In high school, I usually played as shortstop. I was confident in my defense, but my batting was weak. Interestingly, when I was in my graduating class, our team didn’t have enough pitchers. Since there was a sidearm pitcher on our opposing team, I just tossed batting balls as sidearm and our manager said I was tossing them well. My control was alright. When we didn’t have enough pitchers, I played [as a pitcher]. It was fun because I’d never done it and I thought to myself I want to do it properly when I go to college. Right when I started college, I played as a pitcher.
Were there any specific reasons for choosing to be a sidearm pitcher?
To be an overhand pitcher, I didn’t have the speed. Since sidearm pitchers are rare and need to have control [in their pitches], I chose to become one. I wasn’t sure if it would be possible [to be a pitcher], but I also thought that if I prepared well for four years, then it could be possible.
Looking at the 2019 season, your batting average against slider went down significantly, from 0.364 in the 2018 season to 0.193. Did you make any changes?
Normally, I tend to throw a lot more change-ups because they’re good. But as I started the second half [of the season] as a bullpen, [catcher Yang] Eui-ji gave me a lot of signs for slider. Since my slider is better than when I was a starter, he told me to throw it with confidence. Once I trusted it, I saw good results. It probably wasn’t easy for the batters because I was throwing a slider, when they were expecting a change-up.
You’ve also added a curveball to your pitching arsenal. Did that help?
In 2018, I only had two types of breaking balls - change-up and slider. I thought that if I also added a curveball, then it might confuse the batters. I needed a big degree of curve in my breaking balls. I plan on practicing and using it more during games.
Looking at the stolen bases in the 2019 season, you didn’t allow that many, only seven. How did you manage it?
When there’s a fast player out on the base, I try not to lose my timing. When I get into my set position, I keep changing my tempo. I’ll pitch at the second count or pitch after counting to three. As I started doing that, the runners didn’t really run. If a runner on a first base gets to the second, that damages me but [if I give up] runs, then that damages the team. So I tried to give one less base.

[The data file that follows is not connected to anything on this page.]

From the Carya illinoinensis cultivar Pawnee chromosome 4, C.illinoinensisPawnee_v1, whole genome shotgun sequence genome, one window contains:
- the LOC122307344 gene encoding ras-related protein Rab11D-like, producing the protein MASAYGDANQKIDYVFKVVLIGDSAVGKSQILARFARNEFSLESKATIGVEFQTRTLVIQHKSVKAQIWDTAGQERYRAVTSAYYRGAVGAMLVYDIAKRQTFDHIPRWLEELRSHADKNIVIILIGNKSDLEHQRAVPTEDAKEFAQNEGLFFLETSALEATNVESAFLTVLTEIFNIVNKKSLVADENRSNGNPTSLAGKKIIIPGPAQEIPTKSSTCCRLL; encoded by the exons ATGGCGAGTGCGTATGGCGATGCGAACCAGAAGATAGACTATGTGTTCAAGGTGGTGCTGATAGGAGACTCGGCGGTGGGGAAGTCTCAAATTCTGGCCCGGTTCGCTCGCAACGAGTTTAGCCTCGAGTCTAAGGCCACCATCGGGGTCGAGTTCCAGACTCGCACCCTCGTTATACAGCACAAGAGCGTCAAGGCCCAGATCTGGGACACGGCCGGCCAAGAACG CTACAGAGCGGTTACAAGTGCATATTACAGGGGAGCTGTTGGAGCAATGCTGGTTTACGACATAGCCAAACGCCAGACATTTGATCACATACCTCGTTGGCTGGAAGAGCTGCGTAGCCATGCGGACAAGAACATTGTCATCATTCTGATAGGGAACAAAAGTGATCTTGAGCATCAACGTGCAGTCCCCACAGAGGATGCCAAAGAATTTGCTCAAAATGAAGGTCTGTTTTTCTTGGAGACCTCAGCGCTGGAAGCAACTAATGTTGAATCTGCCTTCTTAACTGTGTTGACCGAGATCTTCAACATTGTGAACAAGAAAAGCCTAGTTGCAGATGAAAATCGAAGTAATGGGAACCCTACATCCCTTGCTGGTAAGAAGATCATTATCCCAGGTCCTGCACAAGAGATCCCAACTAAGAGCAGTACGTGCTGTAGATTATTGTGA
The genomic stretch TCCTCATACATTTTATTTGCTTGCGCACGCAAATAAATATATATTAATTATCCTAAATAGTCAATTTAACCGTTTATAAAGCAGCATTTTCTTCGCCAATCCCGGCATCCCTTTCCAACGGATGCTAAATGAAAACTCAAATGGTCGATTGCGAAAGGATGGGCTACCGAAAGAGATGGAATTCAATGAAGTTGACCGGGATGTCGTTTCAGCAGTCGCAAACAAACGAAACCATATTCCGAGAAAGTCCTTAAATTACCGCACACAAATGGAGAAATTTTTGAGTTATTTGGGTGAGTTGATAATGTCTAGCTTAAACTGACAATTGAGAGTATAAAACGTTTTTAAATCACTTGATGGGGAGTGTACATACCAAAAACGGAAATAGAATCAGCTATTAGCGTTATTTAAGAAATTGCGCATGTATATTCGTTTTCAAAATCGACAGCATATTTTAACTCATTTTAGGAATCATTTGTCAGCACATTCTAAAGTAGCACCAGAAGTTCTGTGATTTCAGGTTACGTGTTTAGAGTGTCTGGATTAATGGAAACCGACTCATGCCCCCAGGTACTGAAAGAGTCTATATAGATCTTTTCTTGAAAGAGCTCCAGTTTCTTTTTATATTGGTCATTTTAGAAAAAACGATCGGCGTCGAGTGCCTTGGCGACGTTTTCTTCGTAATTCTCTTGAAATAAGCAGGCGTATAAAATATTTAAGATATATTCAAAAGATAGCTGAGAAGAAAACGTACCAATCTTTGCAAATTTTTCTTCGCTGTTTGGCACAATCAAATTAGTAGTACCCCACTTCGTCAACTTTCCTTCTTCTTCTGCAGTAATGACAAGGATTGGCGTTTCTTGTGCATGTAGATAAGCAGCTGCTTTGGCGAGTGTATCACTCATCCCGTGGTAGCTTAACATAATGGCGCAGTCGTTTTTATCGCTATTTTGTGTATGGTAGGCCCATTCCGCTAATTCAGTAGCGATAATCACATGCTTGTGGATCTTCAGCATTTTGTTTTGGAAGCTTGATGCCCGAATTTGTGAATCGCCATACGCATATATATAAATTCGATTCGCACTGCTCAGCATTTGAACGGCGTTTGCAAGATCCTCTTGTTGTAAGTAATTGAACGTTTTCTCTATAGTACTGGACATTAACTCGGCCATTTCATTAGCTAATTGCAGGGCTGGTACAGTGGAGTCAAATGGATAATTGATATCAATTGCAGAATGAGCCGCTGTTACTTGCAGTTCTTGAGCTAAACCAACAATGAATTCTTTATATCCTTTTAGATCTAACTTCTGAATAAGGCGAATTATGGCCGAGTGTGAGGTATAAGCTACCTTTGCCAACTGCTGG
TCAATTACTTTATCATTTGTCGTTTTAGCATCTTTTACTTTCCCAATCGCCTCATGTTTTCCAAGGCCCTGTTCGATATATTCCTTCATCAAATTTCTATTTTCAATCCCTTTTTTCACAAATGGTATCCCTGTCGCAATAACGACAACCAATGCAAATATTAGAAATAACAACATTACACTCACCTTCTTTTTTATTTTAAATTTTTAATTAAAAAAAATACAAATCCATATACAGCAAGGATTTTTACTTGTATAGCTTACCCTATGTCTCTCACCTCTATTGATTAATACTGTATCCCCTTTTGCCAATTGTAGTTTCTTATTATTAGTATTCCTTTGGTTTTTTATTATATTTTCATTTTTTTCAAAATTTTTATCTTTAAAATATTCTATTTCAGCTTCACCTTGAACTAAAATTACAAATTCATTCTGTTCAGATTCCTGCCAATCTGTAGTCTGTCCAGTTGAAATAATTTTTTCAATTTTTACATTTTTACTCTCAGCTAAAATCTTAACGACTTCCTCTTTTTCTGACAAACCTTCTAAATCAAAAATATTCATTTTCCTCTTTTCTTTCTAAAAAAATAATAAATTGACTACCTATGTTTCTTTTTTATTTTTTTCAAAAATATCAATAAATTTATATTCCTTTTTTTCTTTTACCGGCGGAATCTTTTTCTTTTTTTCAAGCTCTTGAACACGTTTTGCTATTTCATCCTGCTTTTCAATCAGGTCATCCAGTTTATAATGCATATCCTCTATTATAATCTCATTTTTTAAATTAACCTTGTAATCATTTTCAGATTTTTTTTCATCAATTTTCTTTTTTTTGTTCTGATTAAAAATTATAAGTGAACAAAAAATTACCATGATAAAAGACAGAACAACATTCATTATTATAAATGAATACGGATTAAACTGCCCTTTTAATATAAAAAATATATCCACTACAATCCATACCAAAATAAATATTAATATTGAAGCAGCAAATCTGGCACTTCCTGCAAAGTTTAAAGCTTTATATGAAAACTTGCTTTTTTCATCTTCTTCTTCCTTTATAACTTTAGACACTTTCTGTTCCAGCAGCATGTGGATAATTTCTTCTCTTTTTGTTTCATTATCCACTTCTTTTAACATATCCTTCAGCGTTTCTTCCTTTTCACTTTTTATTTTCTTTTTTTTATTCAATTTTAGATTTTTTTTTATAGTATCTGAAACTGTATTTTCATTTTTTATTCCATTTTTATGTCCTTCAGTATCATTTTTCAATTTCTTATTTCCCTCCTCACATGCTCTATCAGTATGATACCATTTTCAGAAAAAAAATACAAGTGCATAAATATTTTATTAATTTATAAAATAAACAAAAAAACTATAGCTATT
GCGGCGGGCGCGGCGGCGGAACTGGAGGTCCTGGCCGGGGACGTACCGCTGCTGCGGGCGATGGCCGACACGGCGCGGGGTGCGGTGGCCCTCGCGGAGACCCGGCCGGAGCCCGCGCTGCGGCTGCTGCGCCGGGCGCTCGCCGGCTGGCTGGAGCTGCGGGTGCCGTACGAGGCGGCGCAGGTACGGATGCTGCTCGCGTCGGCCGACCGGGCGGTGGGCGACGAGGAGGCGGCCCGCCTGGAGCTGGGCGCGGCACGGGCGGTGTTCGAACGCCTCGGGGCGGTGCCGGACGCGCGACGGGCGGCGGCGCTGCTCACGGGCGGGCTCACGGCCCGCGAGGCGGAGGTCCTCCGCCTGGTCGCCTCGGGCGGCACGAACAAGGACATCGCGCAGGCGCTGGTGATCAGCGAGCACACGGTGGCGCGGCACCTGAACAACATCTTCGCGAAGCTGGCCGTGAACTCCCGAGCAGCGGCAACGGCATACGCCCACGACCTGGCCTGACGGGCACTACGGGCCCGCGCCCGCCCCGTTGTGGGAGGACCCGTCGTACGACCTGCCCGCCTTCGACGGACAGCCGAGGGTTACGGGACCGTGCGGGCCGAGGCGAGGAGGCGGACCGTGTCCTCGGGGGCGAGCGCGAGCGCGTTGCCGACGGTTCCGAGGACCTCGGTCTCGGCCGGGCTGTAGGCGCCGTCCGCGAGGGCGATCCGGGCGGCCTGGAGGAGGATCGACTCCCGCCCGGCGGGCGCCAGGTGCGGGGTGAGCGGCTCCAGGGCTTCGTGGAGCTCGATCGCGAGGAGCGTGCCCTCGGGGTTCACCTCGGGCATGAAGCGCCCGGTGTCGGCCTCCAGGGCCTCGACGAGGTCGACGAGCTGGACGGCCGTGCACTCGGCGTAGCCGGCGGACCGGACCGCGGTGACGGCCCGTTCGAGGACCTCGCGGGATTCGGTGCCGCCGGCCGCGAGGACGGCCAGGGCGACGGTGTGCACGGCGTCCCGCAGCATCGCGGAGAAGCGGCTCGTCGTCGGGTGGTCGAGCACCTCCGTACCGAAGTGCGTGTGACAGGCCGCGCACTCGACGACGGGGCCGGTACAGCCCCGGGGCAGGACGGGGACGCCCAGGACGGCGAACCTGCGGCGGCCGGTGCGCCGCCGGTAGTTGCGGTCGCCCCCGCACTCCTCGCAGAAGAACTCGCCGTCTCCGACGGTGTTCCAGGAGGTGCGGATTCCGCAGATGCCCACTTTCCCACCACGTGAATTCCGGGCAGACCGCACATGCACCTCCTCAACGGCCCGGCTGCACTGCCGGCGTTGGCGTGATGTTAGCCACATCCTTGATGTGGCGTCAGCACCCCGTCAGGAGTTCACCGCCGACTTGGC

Now, the fans recognize you and the club also has some expectations for you. How do you feel?
If I can’t meet up to the expectations, they will get disappointed, but I don’t think I’ll be able to play my game if I start thinking that. Once I get on the mound and try my best, I’m sure I’ll see good results. Rather than feeling overwhelmed [about the attention], I’ll just play like how I normally play.
What will you be focusing on at spring training?
It’s been about a year now, so there won’t be any changes in the big frame. Since I threw a lot of pitches last year, it’s important to get through the season without overusing [myself]. Last year, I tossed quite a number of pitches toward the batters rather than the strike zone, so I had a lot of beanballs. Personally, I want to have delicate control in my pitches like [the former major league pitcher] Greg Maddux, my personal favorite player.
Are you preparing for the season as a starter?
I think I’ll have to wait until I get to the United States [spring training site] to find that out. I’ll train for the position our manager wants me to.
What has been the most difficult time in your baseball career so far?
There are too many, but they weren’t too tough because I was able to get through them.
What’s your goal for the 2020 season?
My goal is to improve a little more than where I was at last year. I have the same mindset every year, to play full-time without any injuries. The most important thing is to get in the starting entry for the opening game. Since our team is looking for a win, I’m trying to fulfill my role by helping them.
BY BAE JUNG-HYUNE [firstname.lastname@example.org]